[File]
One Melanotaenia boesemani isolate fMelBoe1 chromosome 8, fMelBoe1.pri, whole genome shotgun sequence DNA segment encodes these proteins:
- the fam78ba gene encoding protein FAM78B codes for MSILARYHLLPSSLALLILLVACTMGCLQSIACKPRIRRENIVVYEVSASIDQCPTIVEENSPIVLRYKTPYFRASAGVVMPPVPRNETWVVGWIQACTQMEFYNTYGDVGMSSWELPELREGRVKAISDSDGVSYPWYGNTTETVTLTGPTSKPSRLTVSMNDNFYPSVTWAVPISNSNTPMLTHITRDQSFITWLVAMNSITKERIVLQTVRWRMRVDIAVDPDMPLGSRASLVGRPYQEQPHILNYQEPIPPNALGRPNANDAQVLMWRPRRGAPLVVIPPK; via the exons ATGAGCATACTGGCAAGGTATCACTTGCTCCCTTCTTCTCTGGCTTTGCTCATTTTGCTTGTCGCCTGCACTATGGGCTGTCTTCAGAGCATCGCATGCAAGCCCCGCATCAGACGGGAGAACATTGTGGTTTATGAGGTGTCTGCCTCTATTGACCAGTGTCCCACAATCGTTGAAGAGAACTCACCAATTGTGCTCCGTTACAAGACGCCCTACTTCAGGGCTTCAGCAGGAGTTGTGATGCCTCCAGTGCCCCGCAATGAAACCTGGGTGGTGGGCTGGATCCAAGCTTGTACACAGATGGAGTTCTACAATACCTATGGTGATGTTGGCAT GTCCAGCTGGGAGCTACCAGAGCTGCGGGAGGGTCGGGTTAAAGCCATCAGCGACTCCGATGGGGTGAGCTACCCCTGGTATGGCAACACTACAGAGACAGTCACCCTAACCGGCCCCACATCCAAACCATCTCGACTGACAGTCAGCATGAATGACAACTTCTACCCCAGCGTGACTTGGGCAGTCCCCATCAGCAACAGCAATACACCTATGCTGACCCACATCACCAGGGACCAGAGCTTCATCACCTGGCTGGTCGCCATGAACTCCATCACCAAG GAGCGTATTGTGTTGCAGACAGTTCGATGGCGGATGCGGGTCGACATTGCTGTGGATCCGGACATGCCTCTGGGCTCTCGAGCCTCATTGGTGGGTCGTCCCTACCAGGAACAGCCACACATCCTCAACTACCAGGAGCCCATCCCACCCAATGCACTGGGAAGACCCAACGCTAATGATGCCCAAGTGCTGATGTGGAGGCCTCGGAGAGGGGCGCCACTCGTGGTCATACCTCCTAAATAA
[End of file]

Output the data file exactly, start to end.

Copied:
One Melanotaenia boesemani isolate fMelBoe1 chromosome 8, fMelBoe1.pri, whole genome shotgun sequence DNA segment encodes these proteins:
- the fam78ba gene encoding protein FAM78B codes for MSILARYHLLPSSLALLILLVACTMGCLQSIACKPRIRRENIVVYEVSASIDQCPTIVEENSPIVLRYKTPYFRASAGVVMPPVPRNETWVVGWIQACTQMEFYNTYGDVGMSSWELPELREGRVKAISDSDGVSYPWYGNTTETVTLTGPTSKPSRLTVSMNDNFYPSVTWAVPISNSNTPMLTHITRDQSFITWLVAMNSITKERIVLQTVRWRMRVDIAVDPDMPLGSRASLVGRPYQEQPHILNYQEPIPPNALGRPNANDAQVLMWRPRRGAPLVVIPPK; via the exons ATGAGCATACTGGCAAGGTATCACTTGCTCCCTTCTTCTCTGGCTTTGCTCATTTTGCTTGTCGCCTGCACTATGGGCTGTCTTCAGAGCATCGCATGCAAGCCCCGCATCAGACGGGAGAACATTGTGGTTTATGAGGTGTCTGCCTCTATTGACCAGTGTCCCACAATCGTTGAAGAGAACTCACCAATTGTGCTCCGTTACAAGACGCCCTACTTCAGGGCTTCAGCAGGAGTTGTGATGCCTCCAGTGCCCCGCAATGAAACCTGGGTGGTGGGCTGGATCCAAGCTTGTACACAGATGGAGTTCTACAATACCTATGGTGATGTTGGCAT GTCCAGCTGGGAGCTACCAGAGCTGCGGGAGGGTCGGGTTAAAGCCATCAGCGACTCCGATGGGGTGAGCTACCCCTGGTATGGCAACACTACAGAGACAGTCACCCTAACCGGCCCCACATCCAAACCATCTCGACTGACAGTCAGCATGAATGACAACTTCTACCCCAGCGTGACTTGGGCAGTCCCCATCAGCAACAGCAATACACCTATGCTGACCCACATCACCAGGGACCAGAGCTTCATCACCTGGCTGGTCGCCATGAACTCCATCACCAAG GAGCGTATTGTGTTGCAGACAGTTCGATGGCGGATGCGGGTCGACATTGCTGTGGATCCGGACATGCCTCTGGGCTCTCGAGCCTCATTGGTGGGTCGTCCCTACCAGGAACAGCCACACATCCTCAACTACCAGGAGCCCATCCCACCCAATGCACTGGGAAGACCCAACGCTAATGATGCCCAAGTGCTGATGTGGAGGCCTCGGAGAGGGGCGCCACTCGTGGTCATACCTCCTAAATAA